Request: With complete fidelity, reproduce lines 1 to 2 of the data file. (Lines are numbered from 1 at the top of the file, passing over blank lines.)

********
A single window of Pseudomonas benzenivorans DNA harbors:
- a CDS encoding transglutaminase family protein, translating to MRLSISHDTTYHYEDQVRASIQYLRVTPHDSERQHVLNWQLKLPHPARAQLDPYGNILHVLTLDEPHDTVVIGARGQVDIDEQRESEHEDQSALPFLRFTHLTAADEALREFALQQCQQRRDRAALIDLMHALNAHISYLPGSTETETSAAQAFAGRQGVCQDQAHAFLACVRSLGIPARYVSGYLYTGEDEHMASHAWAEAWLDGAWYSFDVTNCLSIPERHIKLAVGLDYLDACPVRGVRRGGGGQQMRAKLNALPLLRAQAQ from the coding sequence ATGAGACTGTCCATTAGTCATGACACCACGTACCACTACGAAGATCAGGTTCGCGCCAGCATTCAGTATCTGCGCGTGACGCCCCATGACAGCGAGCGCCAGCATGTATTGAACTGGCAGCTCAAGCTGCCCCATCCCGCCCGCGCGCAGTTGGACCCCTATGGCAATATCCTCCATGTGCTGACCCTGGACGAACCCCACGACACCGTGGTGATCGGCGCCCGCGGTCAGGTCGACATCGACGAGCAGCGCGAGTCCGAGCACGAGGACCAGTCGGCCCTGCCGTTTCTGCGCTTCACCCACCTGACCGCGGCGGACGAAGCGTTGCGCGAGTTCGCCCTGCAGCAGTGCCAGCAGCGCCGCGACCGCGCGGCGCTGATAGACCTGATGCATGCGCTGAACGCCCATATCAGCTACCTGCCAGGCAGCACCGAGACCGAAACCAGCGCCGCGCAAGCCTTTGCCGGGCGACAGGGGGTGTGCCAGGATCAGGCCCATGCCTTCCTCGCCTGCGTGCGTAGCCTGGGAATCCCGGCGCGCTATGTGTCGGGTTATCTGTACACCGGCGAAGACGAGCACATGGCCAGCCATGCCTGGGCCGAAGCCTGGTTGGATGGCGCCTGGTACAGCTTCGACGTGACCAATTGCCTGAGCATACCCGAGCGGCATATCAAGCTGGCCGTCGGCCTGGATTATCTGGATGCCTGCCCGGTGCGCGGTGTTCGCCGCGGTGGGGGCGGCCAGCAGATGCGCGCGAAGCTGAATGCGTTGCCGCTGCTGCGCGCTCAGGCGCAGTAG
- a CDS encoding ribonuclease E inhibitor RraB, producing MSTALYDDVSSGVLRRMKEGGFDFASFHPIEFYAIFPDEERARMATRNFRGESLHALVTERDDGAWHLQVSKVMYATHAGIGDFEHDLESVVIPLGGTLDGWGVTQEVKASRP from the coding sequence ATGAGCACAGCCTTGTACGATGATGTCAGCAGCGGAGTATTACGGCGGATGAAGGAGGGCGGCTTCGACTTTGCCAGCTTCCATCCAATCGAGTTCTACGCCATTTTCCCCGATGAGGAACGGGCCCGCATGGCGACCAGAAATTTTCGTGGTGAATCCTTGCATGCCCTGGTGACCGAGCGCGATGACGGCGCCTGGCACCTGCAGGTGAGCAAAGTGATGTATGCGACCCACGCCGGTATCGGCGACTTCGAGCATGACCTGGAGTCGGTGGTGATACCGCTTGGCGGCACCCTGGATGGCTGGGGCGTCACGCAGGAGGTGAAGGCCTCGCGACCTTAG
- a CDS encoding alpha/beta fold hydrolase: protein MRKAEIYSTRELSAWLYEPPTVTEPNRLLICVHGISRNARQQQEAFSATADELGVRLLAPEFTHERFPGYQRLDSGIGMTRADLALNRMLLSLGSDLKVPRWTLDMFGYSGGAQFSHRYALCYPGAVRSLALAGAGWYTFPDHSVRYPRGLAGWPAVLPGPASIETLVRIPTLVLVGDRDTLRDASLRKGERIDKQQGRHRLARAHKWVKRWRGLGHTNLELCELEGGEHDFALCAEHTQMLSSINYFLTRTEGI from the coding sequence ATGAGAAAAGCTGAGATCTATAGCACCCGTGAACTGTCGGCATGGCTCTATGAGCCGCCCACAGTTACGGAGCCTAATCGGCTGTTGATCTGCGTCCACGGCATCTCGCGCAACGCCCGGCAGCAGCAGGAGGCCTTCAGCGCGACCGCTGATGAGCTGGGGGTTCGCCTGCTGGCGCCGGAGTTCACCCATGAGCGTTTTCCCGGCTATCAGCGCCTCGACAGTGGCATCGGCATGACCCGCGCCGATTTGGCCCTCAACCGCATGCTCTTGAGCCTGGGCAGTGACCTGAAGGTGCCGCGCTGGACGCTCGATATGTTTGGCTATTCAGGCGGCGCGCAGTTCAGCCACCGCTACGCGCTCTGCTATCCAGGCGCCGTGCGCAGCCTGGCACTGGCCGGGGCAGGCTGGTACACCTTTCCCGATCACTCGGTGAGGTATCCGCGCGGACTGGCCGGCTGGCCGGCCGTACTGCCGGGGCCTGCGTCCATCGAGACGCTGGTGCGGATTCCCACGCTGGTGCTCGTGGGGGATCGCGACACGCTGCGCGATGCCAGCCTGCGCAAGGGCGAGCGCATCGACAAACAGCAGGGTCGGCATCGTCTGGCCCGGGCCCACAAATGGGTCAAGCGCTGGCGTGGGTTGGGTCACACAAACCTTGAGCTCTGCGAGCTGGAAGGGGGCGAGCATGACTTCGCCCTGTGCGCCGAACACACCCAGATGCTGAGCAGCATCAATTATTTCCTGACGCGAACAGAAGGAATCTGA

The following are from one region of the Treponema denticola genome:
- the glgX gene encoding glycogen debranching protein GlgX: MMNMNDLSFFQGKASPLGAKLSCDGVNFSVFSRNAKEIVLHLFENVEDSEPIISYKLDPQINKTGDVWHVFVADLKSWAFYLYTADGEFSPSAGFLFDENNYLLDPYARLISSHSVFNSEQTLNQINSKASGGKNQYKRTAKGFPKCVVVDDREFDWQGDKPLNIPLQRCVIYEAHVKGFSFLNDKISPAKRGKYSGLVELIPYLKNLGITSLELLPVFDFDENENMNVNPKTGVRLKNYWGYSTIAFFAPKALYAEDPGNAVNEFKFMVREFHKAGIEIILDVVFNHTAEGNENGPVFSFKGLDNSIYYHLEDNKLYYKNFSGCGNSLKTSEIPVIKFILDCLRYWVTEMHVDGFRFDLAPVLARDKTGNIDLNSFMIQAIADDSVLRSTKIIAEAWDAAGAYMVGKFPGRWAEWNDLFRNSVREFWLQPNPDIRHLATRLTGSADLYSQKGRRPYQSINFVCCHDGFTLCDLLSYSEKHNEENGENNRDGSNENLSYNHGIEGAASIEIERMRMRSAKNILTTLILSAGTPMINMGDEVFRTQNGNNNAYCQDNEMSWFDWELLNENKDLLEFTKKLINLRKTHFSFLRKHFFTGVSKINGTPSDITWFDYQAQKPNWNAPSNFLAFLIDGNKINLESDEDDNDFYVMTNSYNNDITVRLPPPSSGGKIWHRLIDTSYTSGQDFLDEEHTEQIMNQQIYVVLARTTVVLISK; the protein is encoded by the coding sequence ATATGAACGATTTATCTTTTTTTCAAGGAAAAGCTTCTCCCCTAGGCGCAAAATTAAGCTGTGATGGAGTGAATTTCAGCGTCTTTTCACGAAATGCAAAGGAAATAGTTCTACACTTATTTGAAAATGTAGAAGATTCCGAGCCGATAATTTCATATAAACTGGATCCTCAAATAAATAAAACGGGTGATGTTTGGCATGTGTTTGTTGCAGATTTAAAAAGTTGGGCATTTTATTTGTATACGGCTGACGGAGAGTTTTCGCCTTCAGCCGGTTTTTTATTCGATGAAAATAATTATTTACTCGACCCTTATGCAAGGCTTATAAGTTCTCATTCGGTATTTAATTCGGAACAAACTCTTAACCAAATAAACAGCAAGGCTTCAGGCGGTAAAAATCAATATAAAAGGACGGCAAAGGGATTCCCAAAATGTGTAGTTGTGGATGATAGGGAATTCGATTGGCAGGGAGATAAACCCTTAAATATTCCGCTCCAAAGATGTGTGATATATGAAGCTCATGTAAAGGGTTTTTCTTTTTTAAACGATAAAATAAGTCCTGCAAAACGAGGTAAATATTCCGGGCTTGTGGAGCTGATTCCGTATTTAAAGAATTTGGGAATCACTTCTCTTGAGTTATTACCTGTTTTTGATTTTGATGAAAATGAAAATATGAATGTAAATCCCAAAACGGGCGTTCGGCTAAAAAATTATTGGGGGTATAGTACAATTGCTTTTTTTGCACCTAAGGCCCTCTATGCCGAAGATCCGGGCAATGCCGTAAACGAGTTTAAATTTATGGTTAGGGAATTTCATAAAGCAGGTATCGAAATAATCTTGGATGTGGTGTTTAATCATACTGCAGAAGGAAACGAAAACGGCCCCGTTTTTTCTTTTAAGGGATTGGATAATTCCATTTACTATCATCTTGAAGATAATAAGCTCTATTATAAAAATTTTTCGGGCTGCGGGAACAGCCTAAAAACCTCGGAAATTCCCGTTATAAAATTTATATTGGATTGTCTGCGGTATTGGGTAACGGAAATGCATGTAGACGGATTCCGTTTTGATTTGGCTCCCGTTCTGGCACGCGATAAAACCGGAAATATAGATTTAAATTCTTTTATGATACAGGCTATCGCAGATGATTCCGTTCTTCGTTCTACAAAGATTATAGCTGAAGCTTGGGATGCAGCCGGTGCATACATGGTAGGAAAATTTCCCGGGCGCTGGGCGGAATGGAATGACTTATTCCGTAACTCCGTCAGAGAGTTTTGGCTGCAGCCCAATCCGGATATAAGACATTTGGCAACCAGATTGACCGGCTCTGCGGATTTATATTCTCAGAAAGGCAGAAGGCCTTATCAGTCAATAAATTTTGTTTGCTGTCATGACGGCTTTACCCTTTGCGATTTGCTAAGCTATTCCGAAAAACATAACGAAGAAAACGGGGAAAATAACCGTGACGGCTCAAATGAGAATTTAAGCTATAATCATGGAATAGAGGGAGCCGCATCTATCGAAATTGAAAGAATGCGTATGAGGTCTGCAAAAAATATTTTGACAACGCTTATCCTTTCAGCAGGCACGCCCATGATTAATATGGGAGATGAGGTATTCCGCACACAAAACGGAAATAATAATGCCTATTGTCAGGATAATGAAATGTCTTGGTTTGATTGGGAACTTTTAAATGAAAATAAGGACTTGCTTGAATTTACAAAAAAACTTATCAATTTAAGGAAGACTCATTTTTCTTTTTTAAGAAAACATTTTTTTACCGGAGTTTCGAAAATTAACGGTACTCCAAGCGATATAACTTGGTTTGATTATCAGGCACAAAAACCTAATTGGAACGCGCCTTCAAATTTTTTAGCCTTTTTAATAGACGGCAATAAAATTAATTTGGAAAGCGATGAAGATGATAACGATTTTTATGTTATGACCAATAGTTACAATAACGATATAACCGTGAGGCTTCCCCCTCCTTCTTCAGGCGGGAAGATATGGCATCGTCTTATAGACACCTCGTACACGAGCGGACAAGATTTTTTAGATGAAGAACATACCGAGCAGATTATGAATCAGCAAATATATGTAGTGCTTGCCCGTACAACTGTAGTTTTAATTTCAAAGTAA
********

A single window of Pseudomonas benzenivorans DNA harbors:
- a CDS encoding transglutaminase family protein, translating to MRLSISHDTTYHYEDQVRASIQYLRVTPHDSERQHVLNWQLKLPHPARAQLDPYGNILHVLTLDEPHDTVVIGARGQVDIDEQRESEHEDQSALPFLRFTHLTAADEALREFALQQCQQRRDRAALIDLMHALNAHISYLPGSTETETSAAQAFAGRQGVCQDQAHAFLACVRSLGIPARYVSGYLYTGEDEHMASHAWAEAWLDGAWYSFDVTNCLSIPERHIKLAVGLDYLDACPVRGVRRGGGGQQMRAKLNALPLLRAQAQ from the coding sequence ATGAGACTGTCCATTAGTCATGACACCACGTACCACTACGAAGATCAGGTTCGCGCCAGCATTCAGTATCTGCGCGTGACGCCCCATGACAGCGAGCGCCAGCATGTATTGAACTGGCAGCTCAAGCTGCCCCATCCCGCCCGCGCGCAGTTGGACCCCTATGGCAATATCCTCCATGTGCTGACCCTGGACGAACCCCACGACACCGTGGTGATCGGCGCCCGCGGTCAGGTCGACATCGACGAGCAGCGCGAGTCCGAGCACGAGGACCAGTCGGCCCTGCCGTTTCTGCGCTTCACCCACCTGACCGCGGCGGACGAAGCGTTGCGCGAGTTCGCCCTGCAGCAGTGCCAGCAGCGCCGCGACCGCGCGGCGCTGATAGACCTGATGCATGCGCTGAACGCCCATATCAGCTACCTGCCAGGCAGCACCGAGACCGAAACCAGCGCCGCGCAAGCCTTTGCCGGGCGACAGGGGGTGTGCCAGGATCAGGCCCATGCCTTCCTCGCCTGCGTGCGTAGCCTGGGAATCCCGGCGCGCTATGTGTCGGGTTATCTGTACACCGGCGAAGACGAGCACATGGCCAGCCATGCCTGGGCCGAAGCCTGGTTGGATGGCGCCTGGTACAGCTTCGACGTGACCAATTGCCTGAGCATACCCGAGCGGCATATCAAGCTGGCCGTCGGCCTGGATTATCTGGATGCCTGCCCGGTGCGCGGTGTTCGCCGCGGTGGGGGCGGCCAGCAGATGCGCGCGAAGCTGAATGCGTTGCCGCTGCTGCGCGCTCAGGCGCAGTAG